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Is the jobs drought ending?
Surprisingly good employment figures show losses slowing. But when will the jobs come back?
 

The unemployment rate inched down to 10 percent in November as the U.S. economy lost a mere 11,000 jobs, the Labor Department reported Friday. The government also revised its October figures, putting job losses for that month at 111,000 instead of 190,000. But the record numbers of Americans facing long-term unemployment continued to rise, from 5.6 million in October to 5.9 million in November. Is the unemployment crisis easing, or is the pain just beginning? (Watch a CBS report about U.S. job creation)

The jobs crisis is ending:
"The bad days for jobs are very close to being over," says Floyd Norris in The New York Times. The "sheer abruptness of the decline in employment" made most companies extremely lean. Now that the recession is over ("Yes, I think it's over") they "may need to add workers quickly for even a small increase in business."
"The job drought may be over"

Job losses are slowing—but bringing them back won't be easy:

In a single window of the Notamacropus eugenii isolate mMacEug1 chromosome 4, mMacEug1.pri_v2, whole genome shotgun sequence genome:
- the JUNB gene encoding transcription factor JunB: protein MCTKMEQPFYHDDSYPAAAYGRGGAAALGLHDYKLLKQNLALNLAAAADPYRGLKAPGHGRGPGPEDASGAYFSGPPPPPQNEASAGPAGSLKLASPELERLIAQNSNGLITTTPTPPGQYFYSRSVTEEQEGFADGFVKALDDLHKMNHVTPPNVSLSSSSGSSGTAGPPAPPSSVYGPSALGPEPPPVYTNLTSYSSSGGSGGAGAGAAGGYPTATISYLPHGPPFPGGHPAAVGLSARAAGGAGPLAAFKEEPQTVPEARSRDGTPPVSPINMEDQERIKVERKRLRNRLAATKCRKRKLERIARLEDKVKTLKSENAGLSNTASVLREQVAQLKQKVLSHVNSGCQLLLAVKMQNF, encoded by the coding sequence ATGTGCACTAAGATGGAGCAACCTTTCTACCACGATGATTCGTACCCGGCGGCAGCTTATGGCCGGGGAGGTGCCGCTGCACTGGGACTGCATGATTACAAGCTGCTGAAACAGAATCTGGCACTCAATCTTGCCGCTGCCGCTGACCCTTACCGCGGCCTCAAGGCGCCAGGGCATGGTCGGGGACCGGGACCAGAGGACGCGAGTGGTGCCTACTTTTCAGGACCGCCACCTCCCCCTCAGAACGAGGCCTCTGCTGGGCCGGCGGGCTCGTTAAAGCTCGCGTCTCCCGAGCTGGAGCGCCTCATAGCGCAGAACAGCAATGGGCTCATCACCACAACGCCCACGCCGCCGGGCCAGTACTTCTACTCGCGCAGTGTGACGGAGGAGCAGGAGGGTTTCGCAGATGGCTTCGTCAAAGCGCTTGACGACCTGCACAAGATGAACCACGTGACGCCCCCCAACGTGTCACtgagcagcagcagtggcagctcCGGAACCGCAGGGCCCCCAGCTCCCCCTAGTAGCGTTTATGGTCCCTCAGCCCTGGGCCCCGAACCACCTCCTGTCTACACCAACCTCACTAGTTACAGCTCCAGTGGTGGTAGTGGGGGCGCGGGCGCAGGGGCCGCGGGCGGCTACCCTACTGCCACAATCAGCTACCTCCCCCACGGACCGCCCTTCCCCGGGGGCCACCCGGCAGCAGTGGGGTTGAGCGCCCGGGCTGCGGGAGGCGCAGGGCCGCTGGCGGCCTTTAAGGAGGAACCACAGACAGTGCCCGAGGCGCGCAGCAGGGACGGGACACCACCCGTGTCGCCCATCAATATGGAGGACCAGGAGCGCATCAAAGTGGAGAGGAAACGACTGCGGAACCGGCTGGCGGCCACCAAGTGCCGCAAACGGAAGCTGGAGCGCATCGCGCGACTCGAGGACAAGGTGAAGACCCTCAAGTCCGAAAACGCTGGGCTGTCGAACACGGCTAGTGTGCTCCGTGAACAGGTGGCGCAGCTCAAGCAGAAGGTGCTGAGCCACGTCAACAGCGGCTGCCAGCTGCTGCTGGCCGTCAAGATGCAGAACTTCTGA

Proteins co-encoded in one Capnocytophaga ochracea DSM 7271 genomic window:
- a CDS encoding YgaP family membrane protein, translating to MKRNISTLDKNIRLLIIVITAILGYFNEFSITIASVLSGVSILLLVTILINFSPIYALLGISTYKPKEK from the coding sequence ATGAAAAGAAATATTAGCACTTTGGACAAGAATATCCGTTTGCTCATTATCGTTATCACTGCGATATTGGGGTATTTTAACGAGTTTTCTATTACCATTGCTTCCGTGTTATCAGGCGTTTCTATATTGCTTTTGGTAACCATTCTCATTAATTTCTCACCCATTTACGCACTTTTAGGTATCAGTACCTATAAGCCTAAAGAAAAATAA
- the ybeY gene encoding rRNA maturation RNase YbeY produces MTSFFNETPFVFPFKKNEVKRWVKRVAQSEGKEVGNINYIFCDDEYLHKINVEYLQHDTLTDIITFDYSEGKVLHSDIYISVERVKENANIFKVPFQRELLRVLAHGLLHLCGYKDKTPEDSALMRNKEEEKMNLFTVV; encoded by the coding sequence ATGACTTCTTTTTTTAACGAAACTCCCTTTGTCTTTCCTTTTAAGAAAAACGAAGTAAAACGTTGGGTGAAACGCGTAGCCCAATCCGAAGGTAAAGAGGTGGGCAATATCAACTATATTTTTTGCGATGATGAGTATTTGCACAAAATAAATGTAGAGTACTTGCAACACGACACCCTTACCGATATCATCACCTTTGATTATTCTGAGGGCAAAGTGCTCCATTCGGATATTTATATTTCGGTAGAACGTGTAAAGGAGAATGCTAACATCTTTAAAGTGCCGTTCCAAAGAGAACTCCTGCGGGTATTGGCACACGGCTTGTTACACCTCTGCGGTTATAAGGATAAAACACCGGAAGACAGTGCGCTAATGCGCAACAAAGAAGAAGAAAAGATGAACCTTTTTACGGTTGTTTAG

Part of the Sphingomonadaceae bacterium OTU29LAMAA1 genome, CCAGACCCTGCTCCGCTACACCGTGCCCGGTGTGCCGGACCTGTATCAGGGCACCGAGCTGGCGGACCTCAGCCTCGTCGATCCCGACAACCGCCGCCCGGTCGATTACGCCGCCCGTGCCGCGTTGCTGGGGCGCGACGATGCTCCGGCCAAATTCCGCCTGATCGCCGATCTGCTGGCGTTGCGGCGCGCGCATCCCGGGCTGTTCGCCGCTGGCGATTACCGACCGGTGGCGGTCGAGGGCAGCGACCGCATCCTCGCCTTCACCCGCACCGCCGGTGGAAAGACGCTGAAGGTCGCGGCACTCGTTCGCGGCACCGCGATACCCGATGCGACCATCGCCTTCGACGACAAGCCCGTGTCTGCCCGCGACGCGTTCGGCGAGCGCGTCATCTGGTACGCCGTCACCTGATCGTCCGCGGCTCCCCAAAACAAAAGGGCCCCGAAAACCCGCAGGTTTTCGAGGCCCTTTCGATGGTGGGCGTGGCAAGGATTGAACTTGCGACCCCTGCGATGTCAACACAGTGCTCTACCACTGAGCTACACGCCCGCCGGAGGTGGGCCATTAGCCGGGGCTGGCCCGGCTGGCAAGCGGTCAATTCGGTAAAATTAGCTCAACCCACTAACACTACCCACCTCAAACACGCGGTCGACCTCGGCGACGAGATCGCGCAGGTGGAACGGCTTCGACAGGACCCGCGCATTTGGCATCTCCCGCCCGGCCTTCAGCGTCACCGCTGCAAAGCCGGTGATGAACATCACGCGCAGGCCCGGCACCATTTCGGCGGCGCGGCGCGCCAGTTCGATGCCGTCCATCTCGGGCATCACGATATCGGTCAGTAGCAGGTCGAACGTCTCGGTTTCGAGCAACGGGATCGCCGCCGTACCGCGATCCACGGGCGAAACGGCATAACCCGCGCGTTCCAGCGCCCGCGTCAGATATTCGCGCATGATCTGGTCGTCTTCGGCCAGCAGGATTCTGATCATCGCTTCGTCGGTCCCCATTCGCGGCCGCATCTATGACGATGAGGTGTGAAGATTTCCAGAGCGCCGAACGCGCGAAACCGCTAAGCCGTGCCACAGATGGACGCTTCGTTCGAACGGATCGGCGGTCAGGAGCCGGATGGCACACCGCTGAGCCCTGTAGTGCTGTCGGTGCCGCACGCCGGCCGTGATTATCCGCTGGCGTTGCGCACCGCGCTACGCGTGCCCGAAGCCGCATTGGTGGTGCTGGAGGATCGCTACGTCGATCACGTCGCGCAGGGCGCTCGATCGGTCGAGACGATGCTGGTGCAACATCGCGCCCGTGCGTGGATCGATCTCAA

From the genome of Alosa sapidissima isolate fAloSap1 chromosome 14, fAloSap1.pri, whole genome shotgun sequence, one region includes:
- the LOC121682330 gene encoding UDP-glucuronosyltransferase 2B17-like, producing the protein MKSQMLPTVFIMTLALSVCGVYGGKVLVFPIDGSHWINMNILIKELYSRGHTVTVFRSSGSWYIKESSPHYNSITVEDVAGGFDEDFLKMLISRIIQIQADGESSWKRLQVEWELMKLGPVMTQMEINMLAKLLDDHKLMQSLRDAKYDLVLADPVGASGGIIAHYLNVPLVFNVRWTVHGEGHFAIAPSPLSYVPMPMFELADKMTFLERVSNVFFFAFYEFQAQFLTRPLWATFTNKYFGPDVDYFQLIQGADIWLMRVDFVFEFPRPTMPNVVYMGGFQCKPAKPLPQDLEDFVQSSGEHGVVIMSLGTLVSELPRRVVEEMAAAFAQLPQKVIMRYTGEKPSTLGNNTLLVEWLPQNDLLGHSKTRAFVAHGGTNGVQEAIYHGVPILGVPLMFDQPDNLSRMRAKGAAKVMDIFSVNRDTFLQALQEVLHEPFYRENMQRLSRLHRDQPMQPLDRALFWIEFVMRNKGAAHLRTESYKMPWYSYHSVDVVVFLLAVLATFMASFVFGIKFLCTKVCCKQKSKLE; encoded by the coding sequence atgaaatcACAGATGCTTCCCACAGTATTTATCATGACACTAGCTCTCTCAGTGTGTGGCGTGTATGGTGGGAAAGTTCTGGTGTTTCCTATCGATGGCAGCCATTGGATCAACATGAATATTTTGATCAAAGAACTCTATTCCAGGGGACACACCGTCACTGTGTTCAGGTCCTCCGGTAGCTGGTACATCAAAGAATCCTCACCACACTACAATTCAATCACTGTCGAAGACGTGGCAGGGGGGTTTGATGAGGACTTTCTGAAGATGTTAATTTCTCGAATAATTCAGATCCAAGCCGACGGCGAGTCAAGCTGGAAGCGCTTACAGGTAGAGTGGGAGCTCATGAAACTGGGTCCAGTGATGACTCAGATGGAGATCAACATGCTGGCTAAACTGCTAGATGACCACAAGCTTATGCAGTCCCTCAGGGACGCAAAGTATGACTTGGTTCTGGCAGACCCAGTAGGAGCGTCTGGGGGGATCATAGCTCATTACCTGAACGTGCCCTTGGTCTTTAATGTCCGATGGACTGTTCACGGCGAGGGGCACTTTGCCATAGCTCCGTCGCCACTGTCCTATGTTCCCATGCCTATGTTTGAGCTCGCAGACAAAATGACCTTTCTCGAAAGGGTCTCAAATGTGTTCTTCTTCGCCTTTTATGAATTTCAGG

At this rate, December could actually see some modest job growth, says Joshua Zumbrun in Forbes. That would spell an end to the Great Recession no one could deny. But with the workforce growing, it will still take time -- and fast action from Washington -- to make a dent in the unemployment rate.
"Almost creating jobs!"

Sorry—this will be a jobless recovery: "The job market is getting less bad," says Mark Gongloff in The Wall Street Journal, "but a full recovery remains a distant hope." Globalization and technology have made it easier for companies to eliminate jobs for good. And with 55.1 percent of jobless workers on "permanent layoff, with no hope of getting called back to work," it seems clear that this recovery will be as jobless as the last two were.
"Jobless recoveries: The new normal, it seems"

 

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